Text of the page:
Legal Wrangling In Neighborhood Dispute

Legal wrangling begins in the ‘neighbor vs. neighbor’ civil lawsuit at Swallow Hills. Two couples are asking a judge to declare that a horse stable owner be ordered to shut down her riding lesson business on her residential property because it violates the subdivision’s covenants.

The Cassgram reports that In February, the Plattsmouth City Council granted a special use permit to Cheryl Dorff Gourley and Scott Gourley which allowed horse riding lessons and other horse-related activities on their property on lot 23 in Swallow Hills. The property is outside the city limits but within the city’s two mile zoning jurisdiction.

Horses and a stable are allowed in Swallow Hills but some residents of the development object to the commercial use of the stable. Other residents say they have no problem with the operation.

(For more background see the Cassgram reports on the planning commission and city council actions at 1/23/13, 2/5/13 & 2/19/13)

The case was scheduled for a temporary injunction hearing today in Cass County District Court but that was continued as the two sides met in the courtroom yesterday. The defense had filed a motion to dismiss and a motion to strike.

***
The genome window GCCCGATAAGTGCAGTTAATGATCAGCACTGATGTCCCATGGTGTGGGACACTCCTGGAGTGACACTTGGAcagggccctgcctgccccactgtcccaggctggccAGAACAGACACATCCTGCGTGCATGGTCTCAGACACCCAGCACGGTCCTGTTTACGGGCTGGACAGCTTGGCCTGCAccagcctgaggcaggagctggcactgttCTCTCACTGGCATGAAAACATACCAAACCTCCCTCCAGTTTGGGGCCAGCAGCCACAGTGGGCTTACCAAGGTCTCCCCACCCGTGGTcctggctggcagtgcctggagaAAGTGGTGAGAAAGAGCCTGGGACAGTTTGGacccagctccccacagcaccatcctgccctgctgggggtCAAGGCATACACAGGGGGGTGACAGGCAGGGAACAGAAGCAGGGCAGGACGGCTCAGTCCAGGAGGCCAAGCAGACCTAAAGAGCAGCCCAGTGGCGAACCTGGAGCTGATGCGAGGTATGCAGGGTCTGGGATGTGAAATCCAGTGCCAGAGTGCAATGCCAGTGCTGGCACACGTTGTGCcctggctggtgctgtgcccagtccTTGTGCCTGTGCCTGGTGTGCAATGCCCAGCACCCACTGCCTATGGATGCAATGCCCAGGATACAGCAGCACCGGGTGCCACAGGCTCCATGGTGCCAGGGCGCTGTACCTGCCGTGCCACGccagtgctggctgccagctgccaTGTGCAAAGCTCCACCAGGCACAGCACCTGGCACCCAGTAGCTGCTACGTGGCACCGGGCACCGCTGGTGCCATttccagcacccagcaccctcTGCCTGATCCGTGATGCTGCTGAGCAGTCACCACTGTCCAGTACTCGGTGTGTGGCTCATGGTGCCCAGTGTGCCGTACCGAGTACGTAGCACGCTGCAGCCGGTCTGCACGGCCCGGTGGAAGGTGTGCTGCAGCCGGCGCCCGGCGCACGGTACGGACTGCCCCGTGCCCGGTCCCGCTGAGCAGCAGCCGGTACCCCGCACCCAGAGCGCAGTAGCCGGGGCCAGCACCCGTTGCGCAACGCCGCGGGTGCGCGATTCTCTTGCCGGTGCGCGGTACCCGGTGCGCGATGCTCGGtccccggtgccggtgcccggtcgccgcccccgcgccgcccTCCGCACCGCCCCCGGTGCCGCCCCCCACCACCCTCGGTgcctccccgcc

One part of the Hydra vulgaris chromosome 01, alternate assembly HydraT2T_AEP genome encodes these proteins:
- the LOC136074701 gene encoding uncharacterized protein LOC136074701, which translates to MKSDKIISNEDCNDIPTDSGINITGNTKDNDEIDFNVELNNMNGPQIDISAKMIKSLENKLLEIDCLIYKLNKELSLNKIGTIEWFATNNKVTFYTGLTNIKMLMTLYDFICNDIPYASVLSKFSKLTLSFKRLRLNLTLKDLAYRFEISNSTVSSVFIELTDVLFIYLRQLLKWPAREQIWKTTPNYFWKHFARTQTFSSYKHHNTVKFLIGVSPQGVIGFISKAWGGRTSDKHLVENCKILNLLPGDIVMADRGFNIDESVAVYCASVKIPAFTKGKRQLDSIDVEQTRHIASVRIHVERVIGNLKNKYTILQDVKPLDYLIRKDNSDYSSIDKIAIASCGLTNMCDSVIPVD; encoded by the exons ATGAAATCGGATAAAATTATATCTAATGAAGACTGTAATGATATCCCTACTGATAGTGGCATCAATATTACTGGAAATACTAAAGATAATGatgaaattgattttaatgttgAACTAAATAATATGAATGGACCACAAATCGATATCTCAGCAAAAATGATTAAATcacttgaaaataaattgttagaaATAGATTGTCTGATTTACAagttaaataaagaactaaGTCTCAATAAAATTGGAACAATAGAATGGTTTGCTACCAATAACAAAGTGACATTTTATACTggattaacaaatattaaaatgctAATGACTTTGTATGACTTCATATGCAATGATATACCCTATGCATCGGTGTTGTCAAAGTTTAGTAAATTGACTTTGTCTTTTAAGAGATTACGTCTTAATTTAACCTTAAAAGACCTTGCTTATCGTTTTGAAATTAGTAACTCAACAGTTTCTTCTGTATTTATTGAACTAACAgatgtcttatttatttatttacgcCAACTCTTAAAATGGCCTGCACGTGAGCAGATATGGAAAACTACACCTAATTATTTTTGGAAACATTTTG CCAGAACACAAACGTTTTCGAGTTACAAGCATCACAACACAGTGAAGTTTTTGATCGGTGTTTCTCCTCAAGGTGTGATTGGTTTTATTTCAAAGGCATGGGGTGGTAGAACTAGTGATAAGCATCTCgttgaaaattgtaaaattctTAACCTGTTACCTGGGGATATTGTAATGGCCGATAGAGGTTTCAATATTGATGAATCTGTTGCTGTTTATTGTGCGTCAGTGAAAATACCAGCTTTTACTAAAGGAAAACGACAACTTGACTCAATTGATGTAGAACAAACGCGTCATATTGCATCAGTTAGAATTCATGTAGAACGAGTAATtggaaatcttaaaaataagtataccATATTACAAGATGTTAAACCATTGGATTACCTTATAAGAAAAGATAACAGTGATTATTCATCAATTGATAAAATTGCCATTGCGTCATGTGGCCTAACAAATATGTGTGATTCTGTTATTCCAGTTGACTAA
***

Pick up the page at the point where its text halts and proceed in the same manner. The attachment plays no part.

The attorney for the defendants, Bill Reinsch, submitted a written brief to District Judge Randall Rehmeier for review. Among the summarizations offered verbally by Reinsch was that all property owners at Swallow Hills need to be a part of the civil suit. William and Ann Herek and Mark and Jann Bergerson are the plaintiffs in the lawsuit. There are over 40 property owners.

Reinsch hinted that the scope of names involved in the lawsuit could broaden and that if it is alleged the City of Plattsmouth acted unlawfully “the city should have a dog in this fight too.”

Dave Chebatoris, the plaintiffs’ attorney, said having all property owners in the suit is “silly …beyond silly.” He said it is allowable for only one property owner to ask that the covenants be followed.

Rehmeier asked questions of both attorneys during the hearing. In one conversation between Chebatoris and Rehmeier, Chebatoris commented that the conditional use permit “does not give permission to violate the covenants” and he then confirmed Rehmeier’s clarification query that the plaintiffs are saying “the permit doesn’t trump protective covenants.”

Reinsch also asked that several paragraphs be stricken from the filing.

Rehmeier commented that the beginning of the case has been “handled appropriately” in that the plaintiffs did not request a temporary restraining order. He said he didn’t see “anything particularly harmful” in taking a little more time and granted a continuance in the case while he takes the defense motions under advisement.


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